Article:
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How to Get Your Swimming Pool Ready for Summer

  • By Andrew Astonville
  • Published 07/6/2012

Now that the summer months have arrived in the UK, everyone who is lucky enough to own a swimming pool will want it in sparkling condition for lovely outdoor get-togethers with friends and family.

From filtration to pool chemicals, the following guide will explain the easy steps to take after the winter months so you can safely enjoy swimming this summer.

Step 1 – Remove Swimming Pool Cover

I have outlined in previous articles how important it is to have a pool cover – not only does it keep out debris, it prevents water evaporation and there are even covers which are strong enough to withstand the weight of a child or pet if an accident happens.

The first thing to open your pool for summer is to remove the cover and clean it so that it’s kept in good condition for storage. Bear in mind that when your pool is not in use for an extended period of time, such as if you go on holiday for 2-3 weeks, you should always keep the pool cover on.

Step 2 – Remove Surface Debris

Hopefully you had a cover secured onto your pool throughout winter, so the water should be relatively clear and blue. If not, you will want to remove any debris floating on the water surface with your leaf net, leaf rake or leaf eater. This is important as you don’t want leaves clogging up your filtration system, not to mention the added bacteria that feeds on organic debris.

Also don’t forget to remove any freeze plugs and other such items which were installed to protect your pool elements against freezing during winter.

Step 3 – Check for Leaks

Assess the pool itself – be sure to keep an eye out for any cracks or leaks in the structure. Even if a crack appears tiny, it can lead to a big problem in the future.

Step 3 – Top Up Your Pool Water

Natural evaporation will occur even during the cold months when there’s no sunshine, so you will need to add water to your pool so that it’s at the correct level for swimming. If you’re not sure exactly how much or how little water you need to add, simply ask the specialists who sold you the pool.

Step 4 – Ensure the Pool Filter is Clean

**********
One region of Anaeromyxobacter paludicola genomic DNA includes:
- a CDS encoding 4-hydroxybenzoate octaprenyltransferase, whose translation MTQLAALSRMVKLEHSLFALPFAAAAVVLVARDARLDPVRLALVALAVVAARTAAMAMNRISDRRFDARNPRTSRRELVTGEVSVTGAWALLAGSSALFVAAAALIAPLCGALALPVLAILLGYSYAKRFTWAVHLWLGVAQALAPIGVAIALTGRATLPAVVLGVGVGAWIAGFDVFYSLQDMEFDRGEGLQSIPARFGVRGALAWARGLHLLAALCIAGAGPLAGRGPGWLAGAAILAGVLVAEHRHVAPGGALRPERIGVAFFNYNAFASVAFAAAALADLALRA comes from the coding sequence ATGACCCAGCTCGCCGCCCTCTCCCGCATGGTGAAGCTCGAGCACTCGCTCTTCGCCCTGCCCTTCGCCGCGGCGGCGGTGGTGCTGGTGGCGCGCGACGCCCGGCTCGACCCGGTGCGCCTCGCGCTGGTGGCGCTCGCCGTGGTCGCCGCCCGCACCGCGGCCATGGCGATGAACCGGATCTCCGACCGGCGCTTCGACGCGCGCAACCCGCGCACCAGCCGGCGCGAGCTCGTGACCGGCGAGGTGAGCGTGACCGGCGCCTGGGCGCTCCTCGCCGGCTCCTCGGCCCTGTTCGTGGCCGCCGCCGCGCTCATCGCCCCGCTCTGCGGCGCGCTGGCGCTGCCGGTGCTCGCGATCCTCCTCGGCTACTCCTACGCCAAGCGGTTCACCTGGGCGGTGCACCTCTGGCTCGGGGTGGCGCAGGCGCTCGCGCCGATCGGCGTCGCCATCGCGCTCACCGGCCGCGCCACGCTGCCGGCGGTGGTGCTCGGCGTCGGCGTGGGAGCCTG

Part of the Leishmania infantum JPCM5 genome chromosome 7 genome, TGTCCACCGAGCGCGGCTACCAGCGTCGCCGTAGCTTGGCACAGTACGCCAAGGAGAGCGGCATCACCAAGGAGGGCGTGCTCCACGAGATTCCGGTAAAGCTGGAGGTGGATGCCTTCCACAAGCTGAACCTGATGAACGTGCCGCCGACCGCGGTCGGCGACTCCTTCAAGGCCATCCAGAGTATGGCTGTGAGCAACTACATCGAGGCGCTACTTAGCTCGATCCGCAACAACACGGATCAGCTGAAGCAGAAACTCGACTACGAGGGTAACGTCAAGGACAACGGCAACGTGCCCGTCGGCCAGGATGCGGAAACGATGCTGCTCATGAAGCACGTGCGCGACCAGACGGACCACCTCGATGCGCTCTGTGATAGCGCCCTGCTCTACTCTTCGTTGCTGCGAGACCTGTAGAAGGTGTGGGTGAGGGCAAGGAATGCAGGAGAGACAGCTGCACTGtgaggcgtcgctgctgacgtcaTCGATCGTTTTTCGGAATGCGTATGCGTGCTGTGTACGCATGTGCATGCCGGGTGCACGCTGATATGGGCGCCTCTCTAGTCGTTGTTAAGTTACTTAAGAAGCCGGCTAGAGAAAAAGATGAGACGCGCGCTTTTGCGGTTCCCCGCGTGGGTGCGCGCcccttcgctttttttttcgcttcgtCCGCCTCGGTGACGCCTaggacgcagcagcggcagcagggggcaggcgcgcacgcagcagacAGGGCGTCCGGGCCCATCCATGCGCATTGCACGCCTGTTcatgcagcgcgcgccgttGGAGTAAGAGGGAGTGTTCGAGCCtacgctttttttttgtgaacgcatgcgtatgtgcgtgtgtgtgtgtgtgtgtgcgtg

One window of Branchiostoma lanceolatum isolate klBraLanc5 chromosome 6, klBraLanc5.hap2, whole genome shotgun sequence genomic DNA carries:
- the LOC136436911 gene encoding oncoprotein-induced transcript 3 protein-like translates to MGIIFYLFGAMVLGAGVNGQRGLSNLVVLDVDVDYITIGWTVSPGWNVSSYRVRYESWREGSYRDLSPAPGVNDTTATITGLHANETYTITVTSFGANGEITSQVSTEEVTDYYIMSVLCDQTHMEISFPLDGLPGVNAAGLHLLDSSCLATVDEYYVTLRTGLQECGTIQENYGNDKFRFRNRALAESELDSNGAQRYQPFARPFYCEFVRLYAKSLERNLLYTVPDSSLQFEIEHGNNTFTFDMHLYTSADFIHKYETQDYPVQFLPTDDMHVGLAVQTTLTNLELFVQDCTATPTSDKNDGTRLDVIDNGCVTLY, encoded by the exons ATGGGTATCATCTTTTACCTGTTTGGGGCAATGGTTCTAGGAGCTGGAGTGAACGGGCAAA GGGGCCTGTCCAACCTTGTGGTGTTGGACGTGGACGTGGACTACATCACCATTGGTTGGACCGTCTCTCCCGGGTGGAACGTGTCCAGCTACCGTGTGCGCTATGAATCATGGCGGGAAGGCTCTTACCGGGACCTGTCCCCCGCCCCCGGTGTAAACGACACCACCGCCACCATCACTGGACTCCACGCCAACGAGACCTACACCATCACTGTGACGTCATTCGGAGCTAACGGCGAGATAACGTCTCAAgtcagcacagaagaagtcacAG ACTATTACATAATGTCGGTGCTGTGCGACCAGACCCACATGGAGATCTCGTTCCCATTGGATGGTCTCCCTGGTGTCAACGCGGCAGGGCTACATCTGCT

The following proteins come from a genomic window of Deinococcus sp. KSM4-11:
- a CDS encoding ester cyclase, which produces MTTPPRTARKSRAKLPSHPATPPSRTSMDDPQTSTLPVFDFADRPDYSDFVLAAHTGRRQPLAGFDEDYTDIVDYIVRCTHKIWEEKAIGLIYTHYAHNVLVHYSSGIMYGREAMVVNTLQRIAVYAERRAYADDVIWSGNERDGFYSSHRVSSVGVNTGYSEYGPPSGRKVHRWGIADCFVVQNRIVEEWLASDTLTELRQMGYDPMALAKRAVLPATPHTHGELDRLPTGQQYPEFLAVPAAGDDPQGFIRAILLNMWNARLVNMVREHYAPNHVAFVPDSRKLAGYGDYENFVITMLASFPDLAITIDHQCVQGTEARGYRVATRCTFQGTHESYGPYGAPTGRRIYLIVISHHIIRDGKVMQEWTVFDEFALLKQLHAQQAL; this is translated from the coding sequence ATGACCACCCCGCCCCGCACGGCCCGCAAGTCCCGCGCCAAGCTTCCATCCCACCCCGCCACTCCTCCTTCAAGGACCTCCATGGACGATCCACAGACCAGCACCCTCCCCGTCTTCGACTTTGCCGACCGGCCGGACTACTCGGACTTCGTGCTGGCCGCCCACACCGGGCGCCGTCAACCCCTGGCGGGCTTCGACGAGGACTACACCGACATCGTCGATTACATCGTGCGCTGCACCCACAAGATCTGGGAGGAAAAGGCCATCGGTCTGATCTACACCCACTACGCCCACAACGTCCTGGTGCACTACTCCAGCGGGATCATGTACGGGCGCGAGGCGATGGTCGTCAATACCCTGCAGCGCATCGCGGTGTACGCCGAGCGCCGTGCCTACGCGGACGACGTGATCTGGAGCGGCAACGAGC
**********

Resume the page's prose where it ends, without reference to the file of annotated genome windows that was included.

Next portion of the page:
When you closed your pool for the winter, you should have cleaned the filter thoroughly. If this was not done it’s not a train smash however, but now that you’re getting ready for summer the filter will need to be perfectly clean to ensure it effectively removes small debris and harmful bacteria.

Step 4 – Power Filtration System

Start your filter system up – ensure you prime the pump first before starting the motor. Also be sure to purge all the air from the plumbing and equipment. This is vital since air will become compressed during this procedure and it can cause damage or reduce effectiveness if any built up pressure is not released from the filter, pump, or chemical feeder.

Once the filter kicks in, any dirt, sand, algae, or other small debris will be vacuumed away.

Step 5 – Sanitise Water with Pool Chemicals

After you’ve removed any debris from your swimming pool, the next crucial step is to check the water chemistry to ensure it has the right balance so that harmful bacteria is destroyed and people can safely enjoy the water.

I have written extensive articles previously on pool chemicals, however do remember the following key advice:

    · Don’t simply throw a bunch of chlorine or other such sanitising chemical into the water – use your testing kit to safely ascertain the correct pH levels, since overdoing the chemicals can in some cases stain your pool surface or damage it’s structural functions.

    · If you’re struggling with correct chemical balance, you can always take a water sample from your pool to your local professional so it can be properly tested for pH, Total Alkalinity, Calcium Hardness etc. They will be able to give you some sound advice to get you on the right track, so be sure to follow the procedure they describe.

    · Allow the water to circulate for at least 8-12 hours after you add the relevant chemicals so that they have enough time to effectively mix with the water in the pool.

Step 6 – Additional Safety Measures

Apart from ensuring your pool water is sanitised and has the right chemical balance, another important safety measure is to inspect any handrails and ladders installed on your pool for wear and damage.

A good tip if you have stainless steel rails is to apply a little car wax on them, since this will help protect against corrosion.

Also inspect the diving board if you have one – it needs to be free of stress cracks and it should have a non-skid surface. If the surface has been worn smooth in the past, this can be simply corrected using a refinishing kit.

Step 7 – Clean Pool Tiles

There are dedicated pool tile cleaning agents available from specialists, but if you do not have any to hand you can always wipe the pool tiles with baking soda. Do not use household cleaners (especially abrasives) to clean the tiles, as you don’t want these types of chemicals in the pool water because they can cause skin and eye irritations to swimmers.


The above guide explains the six crucial steps to take so that your swimming pool both looks great and is safe for swimming. One of the key measures is to make sure your pool chemicals are balanced correctly, so if in doubt, do consult a professional.

About the Author: Andrew Astonville is an independent advisor on pool chemicals.



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